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In Switch, Company Sues NASD For Fraud, Says NASD Aided FBI In Creating Bogus B/D

A small cancer-research firm called Shimoda-Atlantic filed a lawsuit because, it says, the NASD helped several men, allegedly employed by the FBI, to create and perpetrate a fraudulent securities scheme against the company

In an unlikely lawsuit, a private company is suing the NASD for securities fraud. A small cancer-research firm called Shimoda-Atlantic, based in Bentonville, Ark., filed a lawsuit against the NASD on Wednesday because, the company says, the self-regulatory organization helped several men, allegedly employed by the FBI, to create and perpetrate a fraudulent securities scheme against the company

Shimoda alleges that the FBI operators, with the help of the NASD, committed fraud against the company by posing as NASD-registered brokers, working for an NASD-registered broker/dealer called Talon Holdings, and pretending to secure $3 million in private placement funding for Shimoda. The alleged FBI agents were named in the suit as John Firo a/k/a Thomas Faro, and Robert Betes a/k/a Robert Brewer. Also named in the suit were Patrick Joseph Lochrie, The Mix Group of South Florida, Talon Holdings and Mohammed Galani a/k/a Mohammed Gilani.

According to the lawsuit, filed by attorney John Dodge of Little Rock, Ark., “NASD senior managers and/or directors instructed subordinate staff at NASD in Dallas, Texas, in Washington, D.C., and in New York to create false registrations for these defendants, all the while knowing that they were intentionally facilitating bogus operations and operators, regardless of their ulterior motives.” What’s more, the NASD allowed the defendants to operate without a fidelity bond in place—something that is supposed to cover monetary damages to an injured third party—violating NASD Rule 3020, the suit alleges.

The NASD declined to respond to repeated questions about the case or about cooperation between the regulatory body and the FBI, saying it doesn’t comment on pending litigation. The Arkansas offices of the FBI said they had been instructed to direct all inquiries on the matter to the Washington FBI offices, which could not immediately respond to requests for comment.

According to Shimoda’s FDA compliance officer, Jim Bolt, Shimoda was first approached over email by John Firo in April 2005. After a year of negotiations, on May 9, 2006, Shimoda signed a $3 million private placement agreement with one of the defendants, Mohammed Galani, allegedly a wealthy man from Dubai. The next day, May 10, Bolt says the FBI came to Shimoda’s offices, told them the deal was off, that they had been dealing with “enforcement officers” and handed them a grand jury subpoena for all of their corporate records, patient records and computer hard drives.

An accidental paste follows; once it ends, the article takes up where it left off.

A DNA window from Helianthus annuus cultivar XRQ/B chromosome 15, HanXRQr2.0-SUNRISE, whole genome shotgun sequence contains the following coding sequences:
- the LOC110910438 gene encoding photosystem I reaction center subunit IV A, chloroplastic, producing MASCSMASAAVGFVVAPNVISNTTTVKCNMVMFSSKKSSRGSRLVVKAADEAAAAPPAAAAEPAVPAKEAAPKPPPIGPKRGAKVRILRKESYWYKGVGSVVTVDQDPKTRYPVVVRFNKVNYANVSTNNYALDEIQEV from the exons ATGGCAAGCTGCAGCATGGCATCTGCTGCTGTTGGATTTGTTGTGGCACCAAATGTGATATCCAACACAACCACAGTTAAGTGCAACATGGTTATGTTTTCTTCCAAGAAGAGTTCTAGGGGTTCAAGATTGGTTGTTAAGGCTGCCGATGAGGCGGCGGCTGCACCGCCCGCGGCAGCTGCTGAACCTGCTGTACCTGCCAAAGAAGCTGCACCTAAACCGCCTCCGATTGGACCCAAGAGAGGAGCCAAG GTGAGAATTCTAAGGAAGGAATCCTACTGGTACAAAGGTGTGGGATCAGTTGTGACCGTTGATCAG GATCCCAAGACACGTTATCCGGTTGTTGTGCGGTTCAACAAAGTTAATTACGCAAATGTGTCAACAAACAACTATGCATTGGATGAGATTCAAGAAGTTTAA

Shimoda also alleges that the NASD, when it got wind of the potential lawsuit, began erasing records of the registrations it provided to the broker/dealer and one of the agents. (According to the lawsuit the NASD issued defendant Talon Holdings with CRD# 126778, and issued defendant John Firo with CRD# 4654582. Shimoda provided Registered Rep. with a faxed copy of a former CRD for the b/d and says it called the NASD broker-check numerous times to verify that Talon had a clean record before doing business with the firm. But “Talon Holdings” and Firo no longer exist in the NASD’s official CRD database, records that the NASD says are never eliminated.)

The lawsuit alleges that in the process of securing the financing from Talon, Shimoda turned over proprietary and trade-secret data to the defendants, one of whom—Lochrie—is engaged in competitive business operations through pharmaceutical companies of his own. In addition, they say, if they hadn’t been contacted by Talon they would have secured financing from other sources.

Why would the NASD and the FBI want to trick Shimoda? Bolt says they have several theories about that, but he’s not sure. “When people start shredding files, they have something to hide,” says Bolt.

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